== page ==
If someone asks if a patient had a heart attack, “my comment would be, ‘I can’t comment on that. If you’re seeking the answer to that question, you need to ask someone other than me,'” Cook said.

Cook can, for example, tell someone if an ambulance was dispatched and provide an address to which the ambulance responded. As to what rescue personnel did on scene, however — that’s off limits.

“I have a lot of folks who get angry at me, but it’s dealing with your privacy,” Cook said.

Cook said he preaches that if a first-responder is “asked a question about a particular call, you just need to refer them to HIPAA. What we do is try to protect the patient’s privacy.”

A fine line

It’s not always so easy to discern if a first-responder — a law enforcement officer, medical personnel and firefighters all are subject to HIPAA — has violated HIPAA, whether deliberately or unintentionally. And as the use of social media outlets has taken off, so, too, have the number of violations.

In a dated American Health Information Management Association report, even in 2010 social media was trouble for a North Dakota-based healthcare system with a group of nurses in Fargo “began using Facebook to provide unauthorized shift change updates to their co-workers. What once would have been a conversation became an update on their personal Facebook pages.”

It was a convenient tool, because the nurses had ‘friended’ each other through Facebook and thus could quickly read what each other wrote on their pages. They did not use patient names, but they did post enough specifics about patients so that the incoming nurses could prepare for their shift.

The problem was that everyone else “friended” to their Facebook pages could also read the information.

“I was shocked, after everything—all the reinforcing of HIPAA and privacy—and then for that to happen. It really took me by surprise,” says Becky Kirsch, RHIT, CCS, the director of health information management and privacy officer at Innovis Health. “We needed to remind staff that that was certainly a HIPAA violation. Even if you don’t use patient names, [someone else] can still put two and two together. Think if the employee has 300 friends, then 300 people could see that.

The American Academy of Opthalmology labels social media “a legal minefield.”

From the AAO and the Digital Media Law Project: In one case, Doe v. Green, a paramedic who treated a sexual assault victim posted information about the assault on his MySpace page. The paramedic did not disclose the patient’s name, but he mentioned where he picked her up and related her description of the sequence of events of the rape and her description of the assailant. According to the plaintiff, the media was able to locate her home from the information posted.

HIPAA Secure Now!, a New Jersey-based patient privacy consultant, suggests that personnel training is critical, as is the creation and implementation of appropriate policies.

“Employees need to understand how important it is to protect patient information and how to avoid data breaches,” the company website states. “Do not assume that employees understand the risks. Do not assume that employees know what a HIPAA violation is.”

Policies, according to HIPAA Secure Now!, “should clearly define the use of social media and detail how employees should protect patient information on social media. Policies should define the use of smartphones, pictures and posting information about patients.”

For his part, Robson said he enjoys “serving and protecting” the community through his work with the Richmond County Rescue Squad as well as Northside Volunteer Fire Department.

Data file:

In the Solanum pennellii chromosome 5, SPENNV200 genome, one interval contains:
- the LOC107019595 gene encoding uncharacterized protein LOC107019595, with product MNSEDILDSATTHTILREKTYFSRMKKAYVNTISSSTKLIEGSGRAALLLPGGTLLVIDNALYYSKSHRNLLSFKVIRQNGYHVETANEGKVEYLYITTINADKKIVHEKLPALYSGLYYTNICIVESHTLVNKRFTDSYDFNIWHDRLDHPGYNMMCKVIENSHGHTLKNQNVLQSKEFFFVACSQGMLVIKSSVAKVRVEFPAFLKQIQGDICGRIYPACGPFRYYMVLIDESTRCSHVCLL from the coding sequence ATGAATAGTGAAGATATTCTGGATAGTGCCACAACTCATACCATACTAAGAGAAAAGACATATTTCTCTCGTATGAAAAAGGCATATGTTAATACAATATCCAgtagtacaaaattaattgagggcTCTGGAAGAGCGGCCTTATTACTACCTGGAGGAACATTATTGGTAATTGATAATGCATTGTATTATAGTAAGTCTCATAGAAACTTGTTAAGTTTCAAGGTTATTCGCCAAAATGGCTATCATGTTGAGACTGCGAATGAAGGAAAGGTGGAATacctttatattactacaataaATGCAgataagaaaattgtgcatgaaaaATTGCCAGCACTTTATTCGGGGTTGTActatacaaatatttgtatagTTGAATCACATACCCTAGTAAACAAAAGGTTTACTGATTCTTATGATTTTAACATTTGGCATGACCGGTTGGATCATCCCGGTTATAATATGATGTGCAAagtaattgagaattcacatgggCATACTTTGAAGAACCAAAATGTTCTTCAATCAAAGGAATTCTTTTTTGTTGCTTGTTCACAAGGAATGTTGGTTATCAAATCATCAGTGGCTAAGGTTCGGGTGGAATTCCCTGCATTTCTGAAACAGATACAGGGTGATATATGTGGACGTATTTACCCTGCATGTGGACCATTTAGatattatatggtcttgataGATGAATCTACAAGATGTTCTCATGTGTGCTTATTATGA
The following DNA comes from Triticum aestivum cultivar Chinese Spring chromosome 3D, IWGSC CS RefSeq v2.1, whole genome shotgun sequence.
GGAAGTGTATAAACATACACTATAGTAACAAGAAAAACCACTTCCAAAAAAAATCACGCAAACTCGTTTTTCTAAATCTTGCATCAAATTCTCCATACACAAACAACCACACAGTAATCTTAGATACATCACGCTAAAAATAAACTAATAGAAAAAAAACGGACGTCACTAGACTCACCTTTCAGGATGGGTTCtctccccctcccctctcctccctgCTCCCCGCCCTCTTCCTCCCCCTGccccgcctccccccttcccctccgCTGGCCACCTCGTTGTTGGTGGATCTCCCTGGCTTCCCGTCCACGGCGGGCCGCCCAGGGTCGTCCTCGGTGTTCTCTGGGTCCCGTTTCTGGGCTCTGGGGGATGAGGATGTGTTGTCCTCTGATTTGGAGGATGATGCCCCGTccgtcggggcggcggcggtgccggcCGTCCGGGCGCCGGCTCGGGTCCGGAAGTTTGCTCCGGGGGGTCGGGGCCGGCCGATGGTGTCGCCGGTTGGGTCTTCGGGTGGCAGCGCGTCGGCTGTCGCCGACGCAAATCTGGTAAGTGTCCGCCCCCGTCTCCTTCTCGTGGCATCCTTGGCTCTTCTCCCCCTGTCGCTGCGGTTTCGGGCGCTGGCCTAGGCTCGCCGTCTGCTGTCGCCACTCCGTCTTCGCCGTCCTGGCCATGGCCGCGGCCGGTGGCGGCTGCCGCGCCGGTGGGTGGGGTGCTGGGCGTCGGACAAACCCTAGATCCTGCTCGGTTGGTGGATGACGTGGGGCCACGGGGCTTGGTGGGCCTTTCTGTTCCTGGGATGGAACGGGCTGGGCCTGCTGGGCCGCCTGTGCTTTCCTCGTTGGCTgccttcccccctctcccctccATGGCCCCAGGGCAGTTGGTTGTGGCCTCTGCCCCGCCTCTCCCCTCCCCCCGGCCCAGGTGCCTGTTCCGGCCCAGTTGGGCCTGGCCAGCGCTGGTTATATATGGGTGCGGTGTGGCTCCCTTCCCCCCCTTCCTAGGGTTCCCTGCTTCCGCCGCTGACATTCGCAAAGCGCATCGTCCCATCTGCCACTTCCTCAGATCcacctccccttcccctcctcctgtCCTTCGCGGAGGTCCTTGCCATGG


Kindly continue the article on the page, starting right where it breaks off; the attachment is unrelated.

“I am very hurt at the remarks and allegations being made against me,” Robson said.

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  • Tj Davenport

    Let see. The boy is pictured falsely impersonating an officer of the squad if you will notice he is wearing a “captain” helmet and is not a captain on the rescue squad. He runs all over this town in his personal uniform wearing a badge and is NOT certified either as a fireman nor EMT in the state of North Carolina. Maybe his intentions are well but he defiantly leads people to believe he is something is is not. Everyone in the fire and EMS service knows giving information to the press is off limits unless you are authorized to do so. It opens up the door for great liability and for that he should’ve been suspended.

    • Courtney Stoddard

      Hey, dumb ass, he was dressed for a parade in that picture. He’s a VOLUNTEER for multiple different services that if needed, could save your life. Shut up.

  • Chris Lee Goodwin

    First of all, I am a Captain on Richmond County Rescue Squad. I DO NOT appreciate my name being slandered. I at no time had any part in this situation. I DID NOT participate in this call nor was I at this said meeting. At no time has anyone contacted me regarding this issue. Also, at no time have I given anyone permission to use my name in something I had no part in. There are laws about slander. Before my name gets put in the public eye again, you sure as hell better hope you have your facts straight. I’ve never had any issues with Adrian Robson. I do not understand his need to through me under the bus when no one even got my opinion on the situation.

  • Fed Up!

    Chris, Pee Dee Post is ALWAYS getting the facts wrong. Love how the
    picture for this story says Rockingham man arrested in shooting when
    Eric was NEVER UNDER ARREST AND NEVER CHARGED. Kevin Spradlin didnt even
    bother to ask the police what happened. He went off half cocked without
    all the facts. That seems to happen a lot. Wonder if he knows he could
    get sued for printing lies like this?h

  • Debra

    prayers for all and Our County always.We need to love one another and this County will be peaceful and wonderful.I pray for peace for our Dear old County.I feel we have good leaders we just need to all do our part.Stop hate and envy.Just be who Heavenly Father made you. And do our part.Abide by our laws and love each other.just saying……